I know from experience that at times it is hard to let go of work. That is a challenge: when we work at home or pretty much anywhere, we need to find a way to switch off from public to private, from work to leisure.
How to create a transition residing in a similar space constantly and to let go of work at home while not using working hours to do other things? How to create a framework of concentration, various areas in the same space, and turn home as if by magic to a workplace and after some hours back to a private home?
Previously, the whole idea was to keep one’s home private, and even if nobody can enter it physically, work will make home and the private sphere more public and common.
Now we have become used to it, but when the pandemic hit us and video calls became common, I felt that the public side of my work came too close and entered my private sphere – although I had shown my home publicly before and it was not as private as many other homes. Adopting the new meeting style was surprisingly challenging for me.
One’s home and quarters may need to go through the motions. When your kids are young and their friends visit, your home is kind of public. Then at some point it becomes more private again. It is interesting to perceive what needs and wishes the various life stages place on your one and only home.
What about the future, will the same challenges remain?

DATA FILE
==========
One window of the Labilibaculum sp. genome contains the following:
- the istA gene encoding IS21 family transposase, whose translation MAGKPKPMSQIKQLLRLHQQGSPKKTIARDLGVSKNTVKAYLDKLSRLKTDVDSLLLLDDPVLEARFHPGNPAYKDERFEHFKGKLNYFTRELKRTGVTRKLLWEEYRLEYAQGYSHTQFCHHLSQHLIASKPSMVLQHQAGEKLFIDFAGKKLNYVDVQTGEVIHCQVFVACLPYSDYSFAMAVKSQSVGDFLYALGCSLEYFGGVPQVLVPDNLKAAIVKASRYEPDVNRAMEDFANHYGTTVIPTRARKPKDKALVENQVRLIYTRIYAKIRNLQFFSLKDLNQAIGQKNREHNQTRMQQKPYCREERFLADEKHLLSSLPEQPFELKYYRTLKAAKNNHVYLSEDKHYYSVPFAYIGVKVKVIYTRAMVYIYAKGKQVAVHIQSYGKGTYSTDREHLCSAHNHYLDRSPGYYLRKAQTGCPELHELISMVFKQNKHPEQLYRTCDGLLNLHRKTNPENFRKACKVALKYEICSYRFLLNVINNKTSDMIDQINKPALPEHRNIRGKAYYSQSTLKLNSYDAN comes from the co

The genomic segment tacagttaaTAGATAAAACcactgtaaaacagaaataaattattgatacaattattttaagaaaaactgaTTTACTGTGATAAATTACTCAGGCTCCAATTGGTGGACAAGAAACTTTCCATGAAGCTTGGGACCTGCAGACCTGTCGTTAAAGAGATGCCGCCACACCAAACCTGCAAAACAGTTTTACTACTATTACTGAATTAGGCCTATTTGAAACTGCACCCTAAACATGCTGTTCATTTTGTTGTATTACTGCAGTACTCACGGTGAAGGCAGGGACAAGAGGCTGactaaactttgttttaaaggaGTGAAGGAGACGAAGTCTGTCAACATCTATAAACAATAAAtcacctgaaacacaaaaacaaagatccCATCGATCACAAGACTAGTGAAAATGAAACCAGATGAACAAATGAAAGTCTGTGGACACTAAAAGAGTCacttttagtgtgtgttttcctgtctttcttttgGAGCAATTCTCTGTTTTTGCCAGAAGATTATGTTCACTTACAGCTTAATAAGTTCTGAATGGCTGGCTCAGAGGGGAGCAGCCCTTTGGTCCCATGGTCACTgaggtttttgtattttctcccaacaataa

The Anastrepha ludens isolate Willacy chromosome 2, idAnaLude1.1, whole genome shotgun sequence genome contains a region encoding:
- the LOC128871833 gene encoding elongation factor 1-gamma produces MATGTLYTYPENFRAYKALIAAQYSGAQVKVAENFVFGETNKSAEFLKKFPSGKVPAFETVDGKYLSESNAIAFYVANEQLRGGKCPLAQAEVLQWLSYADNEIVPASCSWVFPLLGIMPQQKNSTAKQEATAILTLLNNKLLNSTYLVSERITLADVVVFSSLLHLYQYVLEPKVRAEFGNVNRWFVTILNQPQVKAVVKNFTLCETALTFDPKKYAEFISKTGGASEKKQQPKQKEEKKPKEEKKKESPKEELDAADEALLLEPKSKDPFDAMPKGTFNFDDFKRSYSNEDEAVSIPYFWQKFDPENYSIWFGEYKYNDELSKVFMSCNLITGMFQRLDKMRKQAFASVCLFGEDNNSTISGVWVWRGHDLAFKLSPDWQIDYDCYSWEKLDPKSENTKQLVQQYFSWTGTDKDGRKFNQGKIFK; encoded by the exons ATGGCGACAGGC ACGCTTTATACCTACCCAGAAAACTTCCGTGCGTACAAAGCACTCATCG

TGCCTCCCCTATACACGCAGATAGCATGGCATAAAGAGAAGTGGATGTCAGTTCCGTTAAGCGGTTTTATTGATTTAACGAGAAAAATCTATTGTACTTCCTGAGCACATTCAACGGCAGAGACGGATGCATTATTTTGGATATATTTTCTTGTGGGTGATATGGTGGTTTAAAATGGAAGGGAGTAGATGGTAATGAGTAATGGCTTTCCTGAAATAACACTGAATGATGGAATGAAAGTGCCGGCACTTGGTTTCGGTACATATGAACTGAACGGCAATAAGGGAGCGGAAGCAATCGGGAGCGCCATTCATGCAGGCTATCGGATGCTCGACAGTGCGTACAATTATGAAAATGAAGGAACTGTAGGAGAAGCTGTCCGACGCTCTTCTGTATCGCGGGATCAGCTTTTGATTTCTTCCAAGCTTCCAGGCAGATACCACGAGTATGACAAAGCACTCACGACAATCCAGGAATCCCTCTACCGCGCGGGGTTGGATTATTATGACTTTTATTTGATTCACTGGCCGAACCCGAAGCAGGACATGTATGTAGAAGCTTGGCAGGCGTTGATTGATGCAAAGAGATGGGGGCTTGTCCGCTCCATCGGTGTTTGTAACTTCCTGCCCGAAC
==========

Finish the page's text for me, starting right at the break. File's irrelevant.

We will require rooms to adapt and convert. However, the idea of working by a desk only is crumbling, too. Often people do not work by a desk but in bed or wherever. Regarding the future, extending work to one’s home, bed even, one’s private place of rest, feels wrong to me. Momentarily and in some life situations it is possible, but it is not an ideal solution. Regarding future living, I wish there will be sufficiently sized homes where one can separate the workspace from the rest of the home and free time as need be.
That is quite a contradiction; at the same time, we hear news about being able to build so and so many studio apartments of 17 square metres in a small space.
This is exactly what I mean; this cannot be the only direction for the future. Yes, we can function in a minimum of square metres, but it is not an ideal solution for many years. Square metres are not a luxury; they are needed for the good everyday life. We need a reasonable number of square metres depending on our lifestyle and work. The elements of life and presence of work at home strongly impact the requirements for a reasonably or ideally sized home.
While homes are becoming smaller and offices are disappearing, more and more work is done in temporary premises. Employers lease premises that transform and move. It is a stressful idea, to need to move your work station or workplace all the time.
An open office is good for certain purposes, but future offices will also need more versatile and permanent rooms. In fact, I am sure that most of us need our own territories. I have thought about this from the point of view of employers, too. People will not commit to a job or a company if they are constantly moving. Team spirit is harder to build in a place that has nothing of its own. I believe that it is easier for people to become a part of a work community if they have physical room, even if it is minimal, inside the complex. Not all jobs are supported by movement and adaptability. We need both the community and our privacy at work. Putting on earphones will not create a space that helps concentrate on demanding work.